April 29, 2012 at 7:55 pm |
  10. Matt

    This article is redonkulous. CNN's theology is beyond weird. Comparing Spock to God and expecting people to view this as a serious take on God is funny.

    April 29, 2012 at 6:54 pm |
    • Christopher

      But it's all in the way in which the individual interprets reality just like anything else. One person loves ice cream while another strongly dislikes it. It's the same with religious preference.

      April 29, 2012 at 7:01 pm |
    • Ancient Curse

      But no one is major life choices (including foreign and domestic policies) on ice cream. That's the difference.

      April 29, 2012 at 7:19 pm |
  11. Welled

    There is no shame in being a man unless well your trying to screw Rockefellers daughter or something.

    April 29, 2012 at 6:49 pm |
  12. Welled

    Religion takes everything of being a man away from you or attempts to.

    April 29, 2012 at 6:48 pm |
    • Matt

      Actually that's atheist communism.

      April 29, 2012 at 6:54 pm |
  13. Jedi master

    God sounds like Chewbacca from Star Wars.

    April 29, 2012 at 6:47 pm |
  14. What does god sound like?

    The correct answer is (c) Pee Wee Herman, and he almost always has that expression on his face.

    April 29, 2012 at 6:46 pm |
  15. Nii

    GRAMPA
    Its high time that you should accept that we are grown up already when we are emotionally mature and religion provides the easiest path to achieve this.

    April 29, 2012 at 6:43 pm |
    • Sue

      No, religion means never maturing.

      April 29, 2012 at 6:46 pm |
    • Sue

      The non-religious grow up and don't believe in Santa Claus and the tooth fairy.

      April 29, 2012 at 6:47 pm |
    • Observer

      Nii,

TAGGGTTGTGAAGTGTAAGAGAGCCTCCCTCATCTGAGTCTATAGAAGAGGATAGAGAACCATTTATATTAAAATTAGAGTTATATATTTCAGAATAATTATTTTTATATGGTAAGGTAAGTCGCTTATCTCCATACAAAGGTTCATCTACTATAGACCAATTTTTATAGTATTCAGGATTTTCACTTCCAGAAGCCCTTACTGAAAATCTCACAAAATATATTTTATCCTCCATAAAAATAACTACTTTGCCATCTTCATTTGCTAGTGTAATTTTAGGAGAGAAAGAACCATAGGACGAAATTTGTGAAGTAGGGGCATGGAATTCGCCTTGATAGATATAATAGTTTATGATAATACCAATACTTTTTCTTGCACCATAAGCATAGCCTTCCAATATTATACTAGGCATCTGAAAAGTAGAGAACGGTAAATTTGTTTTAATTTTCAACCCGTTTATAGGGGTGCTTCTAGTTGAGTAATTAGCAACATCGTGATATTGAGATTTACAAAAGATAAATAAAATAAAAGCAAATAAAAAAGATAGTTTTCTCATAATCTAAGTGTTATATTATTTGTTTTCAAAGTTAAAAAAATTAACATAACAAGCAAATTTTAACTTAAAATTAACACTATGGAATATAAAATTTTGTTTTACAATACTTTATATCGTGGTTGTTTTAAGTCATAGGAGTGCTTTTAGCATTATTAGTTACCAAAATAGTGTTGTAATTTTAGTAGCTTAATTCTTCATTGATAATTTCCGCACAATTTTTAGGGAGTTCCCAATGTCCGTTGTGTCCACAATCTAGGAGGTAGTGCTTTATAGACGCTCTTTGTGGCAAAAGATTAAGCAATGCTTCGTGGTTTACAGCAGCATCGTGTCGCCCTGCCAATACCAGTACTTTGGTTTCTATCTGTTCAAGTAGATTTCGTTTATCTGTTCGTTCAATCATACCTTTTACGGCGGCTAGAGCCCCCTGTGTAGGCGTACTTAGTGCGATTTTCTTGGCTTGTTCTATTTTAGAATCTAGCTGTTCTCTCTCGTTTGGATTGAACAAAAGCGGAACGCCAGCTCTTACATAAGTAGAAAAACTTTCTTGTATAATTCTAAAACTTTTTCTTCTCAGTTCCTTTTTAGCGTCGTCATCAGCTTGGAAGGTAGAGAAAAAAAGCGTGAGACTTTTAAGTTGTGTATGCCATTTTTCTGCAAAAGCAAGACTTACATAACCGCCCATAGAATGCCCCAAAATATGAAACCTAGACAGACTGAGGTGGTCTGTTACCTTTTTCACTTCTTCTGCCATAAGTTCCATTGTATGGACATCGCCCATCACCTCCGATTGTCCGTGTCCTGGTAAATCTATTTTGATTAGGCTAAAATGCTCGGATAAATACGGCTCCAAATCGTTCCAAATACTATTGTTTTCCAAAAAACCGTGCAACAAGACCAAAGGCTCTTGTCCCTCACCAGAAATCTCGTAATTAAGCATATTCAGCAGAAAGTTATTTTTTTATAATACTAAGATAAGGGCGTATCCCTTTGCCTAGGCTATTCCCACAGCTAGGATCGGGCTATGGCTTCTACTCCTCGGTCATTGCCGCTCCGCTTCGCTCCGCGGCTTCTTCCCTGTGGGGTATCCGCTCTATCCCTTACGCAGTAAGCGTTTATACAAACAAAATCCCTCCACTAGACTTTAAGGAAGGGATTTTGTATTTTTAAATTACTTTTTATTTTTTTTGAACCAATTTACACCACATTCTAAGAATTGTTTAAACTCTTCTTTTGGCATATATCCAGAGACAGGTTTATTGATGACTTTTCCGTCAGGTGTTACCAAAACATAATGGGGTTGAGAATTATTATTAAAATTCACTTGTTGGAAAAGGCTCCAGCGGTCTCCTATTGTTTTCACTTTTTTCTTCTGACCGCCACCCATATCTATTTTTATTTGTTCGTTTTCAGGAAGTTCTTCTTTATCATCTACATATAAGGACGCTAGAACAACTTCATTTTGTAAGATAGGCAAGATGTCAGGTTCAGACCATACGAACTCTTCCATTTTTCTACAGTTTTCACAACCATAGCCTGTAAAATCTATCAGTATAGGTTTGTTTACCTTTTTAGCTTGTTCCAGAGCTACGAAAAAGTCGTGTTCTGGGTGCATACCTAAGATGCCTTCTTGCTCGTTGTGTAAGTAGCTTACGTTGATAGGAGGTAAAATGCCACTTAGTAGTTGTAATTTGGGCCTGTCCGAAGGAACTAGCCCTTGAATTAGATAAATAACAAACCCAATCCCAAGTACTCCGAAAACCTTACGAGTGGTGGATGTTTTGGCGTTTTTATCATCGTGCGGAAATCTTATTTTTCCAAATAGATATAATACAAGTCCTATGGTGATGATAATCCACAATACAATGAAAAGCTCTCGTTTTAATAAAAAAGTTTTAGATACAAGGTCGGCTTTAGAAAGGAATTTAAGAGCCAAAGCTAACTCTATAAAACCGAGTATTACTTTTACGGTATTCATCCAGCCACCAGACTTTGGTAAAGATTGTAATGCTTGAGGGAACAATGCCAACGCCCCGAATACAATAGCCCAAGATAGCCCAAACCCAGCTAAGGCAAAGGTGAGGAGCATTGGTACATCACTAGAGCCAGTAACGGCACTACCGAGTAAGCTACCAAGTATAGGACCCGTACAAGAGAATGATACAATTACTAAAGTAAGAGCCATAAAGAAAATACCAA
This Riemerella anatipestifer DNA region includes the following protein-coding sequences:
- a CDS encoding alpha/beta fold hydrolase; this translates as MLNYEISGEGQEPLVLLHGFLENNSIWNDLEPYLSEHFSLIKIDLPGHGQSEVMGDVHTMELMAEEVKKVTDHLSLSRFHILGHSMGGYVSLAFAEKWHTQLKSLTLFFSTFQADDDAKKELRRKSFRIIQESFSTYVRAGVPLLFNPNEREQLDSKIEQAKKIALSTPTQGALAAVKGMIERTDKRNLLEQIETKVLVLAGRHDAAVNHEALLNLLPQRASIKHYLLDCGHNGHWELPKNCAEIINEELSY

We ARE grown-up. That's why we don't believe in talking serpents and unicorns like you apparently do.

      April 29, 2012 at 6:49 pm |
    • n8263

      Believing in an invisible friend is not very mature.

      April 29, 2012 at 6:49 pm |
    • Ting

      In other words, it's the 21st already. One would think humans would have figured out by the 3rd, 4th, or 5th century that Jesus wasn't coming back. Here we are in 2012 and the "good" book still has people convinced that he's coming any minute now.

      April 29, 2012 at 6:51 pm |
    • Tom, Tom, the Piper's Son

      Nii, explain how religion helps one 'achieve' maturity.

      April 29, 2012 at 7:29 pm |
    • Nii

      OBSERVER
      Maturity includes ability to grasp advanced concepts and to judge fairly.
      We dealt with this question a long way back. I didn't forget.z

      April 29, 2012 at 11:49 pm |
  16. james A.

    Simply clear your mind and just "listen" to your surroundings for a few seconds. There you have it. You have just heard God. What's more: Everybody is a prophet, because everybody receives revelations from God many thousands of times a day.

    April 29, 2012 at 6:41 pm |
    • Sue

      So, on the streets of Syria, listen to the gunfire. In the slums of Pretoria and Calcutta, listen to the moans of the starving and sick children. That's your god too, or there just isn't one. For that and other reasons, I say there isn't a god, at least not an involved, loving one.

      April 29, 2012 at 6:45 pm |
    • Nii

      Thats beautiful!

      April 29, 2012 at 7:00 pm |
    • Christopher

      James,
      That's how I think it really is. And it's beautiful! 🙂

      April 29, 2012 at 7:08 pm |
    • rochdoc

      Sue,
      May be it is an opportunity to do God's work like Mother Theresa did. Why don't you try that?

      April 29, 2012 at 7:08 pm |
    • Sue